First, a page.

Cat-fight! Batman’s new fiancee Catwoman vs. the mother of his child, Talia al Ghul.
It’s the one thing that Batman’s prep time can’t overcome: Baby mama drama.
The conclusion of Batman #34 saw Catwoman, who recently became Batman’s fiancee, ready to take on Talia al Ghul, the mother of Batman’s child — in a swordfight to the death. It’s every man’s worst nightmare (or is that dream come true?) in Batman #35. Let’s get it on:
In an interview with Polygon, writer Tom King describes a conversation with Eisner-award-winning comic book writer Mark Waid: “[Waid] had lunch with me,” King said, “and he’s like ‘Do you realize that more stories have been written about Batman than any other character — fictional, religious, nonfictional — in the history of anything? … You just have to write the next one.”
Batman #35 makes it more and more clear what this “next one” is that King’s going for: he’s going to write the best Batman love story we’ve ever seen. Or at the very least, a Batman love story that we’ve never seen before.
True, ever since the characters’ beginnings in DC’s Golden Age, Batman and Catwoman have always had about them an aura of overt flirtation and sexual tension; from Batman: The Animated Series to Michelle Pfeiffer and Anne Hathaway on the big screen, there’s always been that “Will They or Won’t They?” vibe that has almost invariably ended in “Won’t They.”
But we’ve never seen a Catwoman quite like this opposite Batman. What King has done differently is solidify her as a character much more integral to the narrative than she’s ever been — not just an ancillary love interest that will inevitably double cross him (or vice-versa) — but a partner of equal standing and caliber. Catwoman saves him from towering, naked Bane and is the crux of the team’s success in “I Am Suicide.”
In Batman #14 the two have the vigilante equivalent of Netflix and chill: beating down a slew of thugs and having sex on a Gotham rooftop.
Again, Catwoman proves essential to foiling Bane’s plans when she frees his kidnapped victims (including Commissioner Gordon, Duke and Bronze Tiger) in Batman #18.
Batman seeks Catwoman’s approval (and amnesty?) before they can consummate their marriage by spilling his biggest secret to her in “The War of Jokes & Riddles.”
In Batman #35 however, the case for Catwoman’s intrinsicness to King’s overarching Bat-narrative is given its most poignant and convincing argument yet, though ironically through her most glaring vulnerability: further proof of and admission of her love for Batman.
Who has been the only other enduring love interest to Batman in his near eighty-year history? The mother of his child, Talia al Ghul. King skillfully juxtaposes the two most important women in Batman’s life through an issue-spanning sword fight that sees Catwoman and Talia clashing up and down stone staircases like female counterparts to Robin Hood and Sir Guy of Gisbourne, trading insults and braggadocio among sword strikes, parries and ripostes.
Talia has been molded by her infamous father since birth. “Fight or die,” she was told. “And so I fought,” she says. “Every minute. Every day… That is how I learned. That is how I know that you — for coming here with him — you will die.” Her attitude towards Catwoman is that of unrelenting scorn. “In all the world… only the detective, possibly, is my equal,” she says of Batman. What makes this petty cat-burglar worthy of Batman’s love?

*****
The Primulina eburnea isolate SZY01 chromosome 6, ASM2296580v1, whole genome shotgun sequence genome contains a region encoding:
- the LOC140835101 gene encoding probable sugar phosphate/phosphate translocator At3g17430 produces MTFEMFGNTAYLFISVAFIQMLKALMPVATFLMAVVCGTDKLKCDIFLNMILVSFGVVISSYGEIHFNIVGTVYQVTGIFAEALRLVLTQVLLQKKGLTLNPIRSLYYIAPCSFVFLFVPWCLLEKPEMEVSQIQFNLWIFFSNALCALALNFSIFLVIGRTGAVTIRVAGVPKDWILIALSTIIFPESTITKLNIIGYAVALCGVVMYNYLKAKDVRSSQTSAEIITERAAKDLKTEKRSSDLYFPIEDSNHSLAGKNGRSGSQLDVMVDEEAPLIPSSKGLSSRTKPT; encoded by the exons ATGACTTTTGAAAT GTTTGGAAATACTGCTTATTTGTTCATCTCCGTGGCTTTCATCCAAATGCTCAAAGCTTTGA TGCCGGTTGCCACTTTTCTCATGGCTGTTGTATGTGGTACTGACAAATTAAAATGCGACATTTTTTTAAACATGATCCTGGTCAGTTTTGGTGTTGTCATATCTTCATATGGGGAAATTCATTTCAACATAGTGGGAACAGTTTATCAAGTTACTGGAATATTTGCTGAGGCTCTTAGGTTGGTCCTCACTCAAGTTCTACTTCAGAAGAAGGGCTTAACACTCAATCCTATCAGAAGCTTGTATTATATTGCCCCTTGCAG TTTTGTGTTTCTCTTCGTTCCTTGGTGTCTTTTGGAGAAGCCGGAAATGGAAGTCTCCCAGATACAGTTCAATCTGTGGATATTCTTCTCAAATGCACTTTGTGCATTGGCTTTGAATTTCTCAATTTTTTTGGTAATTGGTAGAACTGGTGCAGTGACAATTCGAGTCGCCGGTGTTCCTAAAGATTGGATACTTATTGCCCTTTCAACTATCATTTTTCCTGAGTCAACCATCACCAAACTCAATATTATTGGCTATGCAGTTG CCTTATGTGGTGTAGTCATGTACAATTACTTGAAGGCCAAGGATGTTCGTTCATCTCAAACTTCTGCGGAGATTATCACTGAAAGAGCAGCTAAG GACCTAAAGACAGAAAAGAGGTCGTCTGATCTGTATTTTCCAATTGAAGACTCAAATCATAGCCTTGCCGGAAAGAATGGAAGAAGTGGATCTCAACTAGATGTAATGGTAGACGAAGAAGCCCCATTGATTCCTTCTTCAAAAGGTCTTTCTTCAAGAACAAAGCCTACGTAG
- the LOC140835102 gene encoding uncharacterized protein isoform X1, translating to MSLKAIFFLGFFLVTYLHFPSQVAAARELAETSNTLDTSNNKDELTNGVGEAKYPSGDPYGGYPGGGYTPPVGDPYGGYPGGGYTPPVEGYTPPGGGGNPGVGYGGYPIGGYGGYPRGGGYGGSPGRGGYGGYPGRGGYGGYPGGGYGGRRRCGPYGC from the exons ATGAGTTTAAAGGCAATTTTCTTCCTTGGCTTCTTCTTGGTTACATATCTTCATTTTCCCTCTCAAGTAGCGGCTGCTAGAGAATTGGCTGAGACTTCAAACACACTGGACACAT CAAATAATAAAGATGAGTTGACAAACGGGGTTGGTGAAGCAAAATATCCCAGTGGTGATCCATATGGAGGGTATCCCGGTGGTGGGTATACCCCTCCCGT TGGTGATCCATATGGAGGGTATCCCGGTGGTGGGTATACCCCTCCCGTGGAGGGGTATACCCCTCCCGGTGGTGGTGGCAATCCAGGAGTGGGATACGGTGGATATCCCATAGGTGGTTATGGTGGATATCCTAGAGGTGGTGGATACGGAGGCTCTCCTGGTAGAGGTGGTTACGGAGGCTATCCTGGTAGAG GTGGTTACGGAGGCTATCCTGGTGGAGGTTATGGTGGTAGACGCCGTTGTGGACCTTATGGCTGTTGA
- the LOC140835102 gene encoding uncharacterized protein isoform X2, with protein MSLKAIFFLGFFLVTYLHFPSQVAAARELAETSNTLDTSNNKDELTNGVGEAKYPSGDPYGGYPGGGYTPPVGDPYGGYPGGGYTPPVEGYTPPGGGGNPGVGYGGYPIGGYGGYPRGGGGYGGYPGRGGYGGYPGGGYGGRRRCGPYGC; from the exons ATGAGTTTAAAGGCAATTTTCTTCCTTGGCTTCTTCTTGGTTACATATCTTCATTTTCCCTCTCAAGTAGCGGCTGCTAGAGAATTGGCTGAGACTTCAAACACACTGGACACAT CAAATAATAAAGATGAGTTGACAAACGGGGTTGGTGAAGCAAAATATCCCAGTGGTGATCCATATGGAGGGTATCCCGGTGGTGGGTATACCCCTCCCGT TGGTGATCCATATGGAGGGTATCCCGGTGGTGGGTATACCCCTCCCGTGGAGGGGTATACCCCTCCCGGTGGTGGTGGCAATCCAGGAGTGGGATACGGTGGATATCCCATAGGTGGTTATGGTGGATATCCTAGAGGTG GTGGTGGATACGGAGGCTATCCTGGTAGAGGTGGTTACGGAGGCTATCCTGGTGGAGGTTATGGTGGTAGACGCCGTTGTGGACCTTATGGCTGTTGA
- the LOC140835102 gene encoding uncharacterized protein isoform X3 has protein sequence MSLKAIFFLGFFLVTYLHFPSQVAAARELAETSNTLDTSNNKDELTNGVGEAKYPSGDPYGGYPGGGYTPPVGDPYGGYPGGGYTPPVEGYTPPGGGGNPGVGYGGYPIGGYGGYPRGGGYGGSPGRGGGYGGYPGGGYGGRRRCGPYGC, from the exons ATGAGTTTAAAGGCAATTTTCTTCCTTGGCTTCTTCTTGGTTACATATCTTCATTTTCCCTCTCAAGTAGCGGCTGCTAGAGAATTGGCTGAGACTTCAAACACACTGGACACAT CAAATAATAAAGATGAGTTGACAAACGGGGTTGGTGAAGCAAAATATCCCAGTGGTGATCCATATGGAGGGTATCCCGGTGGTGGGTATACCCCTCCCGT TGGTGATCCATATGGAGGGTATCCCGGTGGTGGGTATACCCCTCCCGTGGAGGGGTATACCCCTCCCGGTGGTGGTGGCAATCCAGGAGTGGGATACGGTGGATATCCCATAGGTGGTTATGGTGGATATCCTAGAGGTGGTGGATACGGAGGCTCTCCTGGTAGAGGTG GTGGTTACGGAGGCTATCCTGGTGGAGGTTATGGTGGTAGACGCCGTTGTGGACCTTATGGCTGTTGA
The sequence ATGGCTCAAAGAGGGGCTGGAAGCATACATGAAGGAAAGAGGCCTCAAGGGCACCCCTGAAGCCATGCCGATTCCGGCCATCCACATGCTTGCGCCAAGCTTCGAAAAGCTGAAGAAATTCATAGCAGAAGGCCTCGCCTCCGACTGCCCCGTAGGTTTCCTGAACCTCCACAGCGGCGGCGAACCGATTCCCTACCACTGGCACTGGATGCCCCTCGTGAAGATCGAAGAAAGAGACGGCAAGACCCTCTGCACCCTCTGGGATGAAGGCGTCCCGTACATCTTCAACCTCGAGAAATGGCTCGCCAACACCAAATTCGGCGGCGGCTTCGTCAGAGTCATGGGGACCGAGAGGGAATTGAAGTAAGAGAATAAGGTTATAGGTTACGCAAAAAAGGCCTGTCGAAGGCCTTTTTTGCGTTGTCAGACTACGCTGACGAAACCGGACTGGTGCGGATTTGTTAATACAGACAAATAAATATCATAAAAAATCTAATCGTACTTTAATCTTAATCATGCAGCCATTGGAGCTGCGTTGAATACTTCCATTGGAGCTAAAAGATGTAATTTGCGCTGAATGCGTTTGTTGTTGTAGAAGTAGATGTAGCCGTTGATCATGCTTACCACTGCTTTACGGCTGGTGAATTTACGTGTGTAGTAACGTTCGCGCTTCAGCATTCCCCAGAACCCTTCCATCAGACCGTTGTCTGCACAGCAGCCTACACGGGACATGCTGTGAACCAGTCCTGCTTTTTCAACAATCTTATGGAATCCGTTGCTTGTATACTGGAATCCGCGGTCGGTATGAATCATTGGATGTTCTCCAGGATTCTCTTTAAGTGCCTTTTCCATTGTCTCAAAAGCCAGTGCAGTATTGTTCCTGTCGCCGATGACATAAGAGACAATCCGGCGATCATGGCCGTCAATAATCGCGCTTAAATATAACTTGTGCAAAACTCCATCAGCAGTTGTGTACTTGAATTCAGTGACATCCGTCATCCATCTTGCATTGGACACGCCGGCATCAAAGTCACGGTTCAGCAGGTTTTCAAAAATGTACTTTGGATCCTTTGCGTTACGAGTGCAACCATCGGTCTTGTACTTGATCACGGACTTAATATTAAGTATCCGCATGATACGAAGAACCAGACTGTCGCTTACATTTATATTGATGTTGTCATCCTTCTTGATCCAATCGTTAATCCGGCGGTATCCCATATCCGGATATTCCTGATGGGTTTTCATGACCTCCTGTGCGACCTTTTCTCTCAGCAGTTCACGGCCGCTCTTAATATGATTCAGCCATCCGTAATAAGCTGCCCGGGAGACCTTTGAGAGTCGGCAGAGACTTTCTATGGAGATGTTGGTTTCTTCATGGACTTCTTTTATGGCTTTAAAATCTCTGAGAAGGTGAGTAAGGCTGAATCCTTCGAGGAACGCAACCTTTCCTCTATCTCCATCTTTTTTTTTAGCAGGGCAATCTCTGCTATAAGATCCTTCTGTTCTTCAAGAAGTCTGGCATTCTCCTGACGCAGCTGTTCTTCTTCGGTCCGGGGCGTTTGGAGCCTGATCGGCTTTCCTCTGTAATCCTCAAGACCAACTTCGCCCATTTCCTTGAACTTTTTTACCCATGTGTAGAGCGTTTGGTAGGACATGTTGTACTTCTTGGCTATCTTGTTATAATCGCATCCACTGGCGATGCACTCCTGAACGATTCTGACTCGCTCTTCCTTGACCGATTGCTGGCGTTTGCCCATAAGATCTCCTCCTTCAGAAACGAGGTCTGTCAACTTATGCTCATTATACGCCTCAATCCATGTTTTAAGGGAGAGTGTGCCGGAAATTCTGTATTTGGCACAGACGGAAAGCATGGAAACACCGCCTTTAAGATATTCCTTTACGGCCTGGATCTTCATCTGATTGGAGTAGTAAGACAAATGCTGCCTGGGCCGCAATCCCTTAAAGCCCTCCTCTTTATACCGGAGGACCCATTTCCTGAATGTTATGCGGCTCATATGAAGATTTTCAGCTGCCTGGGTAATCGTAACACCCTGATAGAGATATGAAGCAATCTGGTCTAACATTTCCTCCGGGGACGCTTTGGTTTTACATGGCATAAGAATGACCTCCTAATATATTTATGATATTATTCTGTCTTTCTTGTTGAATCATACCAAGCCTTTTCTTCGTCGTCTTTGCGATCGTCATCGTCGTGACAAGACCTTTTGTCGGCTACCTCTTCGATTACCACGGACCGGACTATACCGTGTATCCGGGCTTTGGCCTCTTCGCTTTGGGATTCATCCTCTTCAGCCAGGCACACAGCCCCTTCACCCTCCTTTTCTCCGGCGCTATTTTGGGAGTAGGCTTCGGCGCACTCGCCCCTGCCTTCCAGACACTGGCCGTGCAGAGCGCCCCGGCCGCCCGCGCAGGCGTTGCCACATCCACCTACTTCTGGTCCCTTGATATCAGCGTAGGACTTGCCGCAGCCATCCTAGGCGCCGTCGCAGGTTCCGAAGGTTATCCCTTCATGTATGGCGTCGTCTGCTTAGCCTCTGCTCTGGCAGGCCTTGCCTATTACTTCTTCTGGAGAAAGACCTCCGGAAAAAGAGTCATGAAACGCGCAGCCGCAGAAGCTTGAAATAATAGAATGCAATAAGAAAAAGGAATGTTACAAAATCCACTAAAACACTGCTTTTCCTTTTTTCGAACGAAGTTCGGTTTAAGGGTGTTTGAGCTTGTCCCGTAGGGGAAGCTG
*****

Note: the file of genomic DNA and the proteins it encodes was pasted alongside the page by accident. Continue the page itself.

Catwoman’s answer seems counterintuitive, both self-deprecating and deconstructive of the Batman character itself (and certainly the Bat-God persona that defined him ten years ago). “Batman. For his… justice… he’ll betray you. He’ll betray me.” “I’ll always be second to a child’s idiotic fantasy.” But she’s right. And it’s this deeply perceptive understanding of Batman and loving him despite his flawed psyche that shows she might understand him better than any love interest he’s ever had, even Talia.
Joelle Jones’ art is some of the most highly anticipated and singular stuff in the medium today and she doesn’t fail to impress here; alongside colorist Jordie Bellaire, Batman #35 is full of striking art from start to finish. The sword fight between Selina and Talia is choreographed with finesse, kickstarted by an impressive opening page where the two combatants’ shadow-shapes entwine on a mud-brick wall and followed by a close-up, double-page spread of the two clashing swords face-to-face, clangs of metal a stark counterpoint to their raucous screams. Most impressive however is the diversity in characters and facial expressions; fear of Jones’ inability to differentiate the Robins from one another (Damian, Jason and Dick all looked either too similar or misrepresentative of their ages in Batman #33) can already be allayed, as her depiction of Damian and Dick in this issue as they discuss Batman’s motives on the steps of a torchlit cave entrance gifts the scene with plenty of sentiment and age-accuracy. Selina is instantly recognizable, like an emerald-eyed, pugilistic Aubrey Hepburn, pixie-haircut and all but it’s Talia al Ghul, in her flowing, midriff-baring, green-black, silk outfit that is most distinctive; Jones gives her exotic features to match her sun-tanned skin, a look that better represents her ethnic origin than any I’ve seen.
If there’s any downfall to Catwoman’s increased importance it’s that it doesn’t give the Robins much to do. In “I Am Bane” they were suddenly and bafflingly frozen in cryogenic chambers to get them out of the way and here they aren’t given much more to do but sit around on the sidelines and talk about what’s going on (although this does provide for a touching moment between father and son come issue’s end). Still, we’re only on issue #35 of King’s proposed 100 issues, so it’s a criticism that will surely be abated by the time all is said and done.
Is it Good?
Powerful, poignant characterization, top-notch dialogue and superb art combine to make Batman #35 a must-read.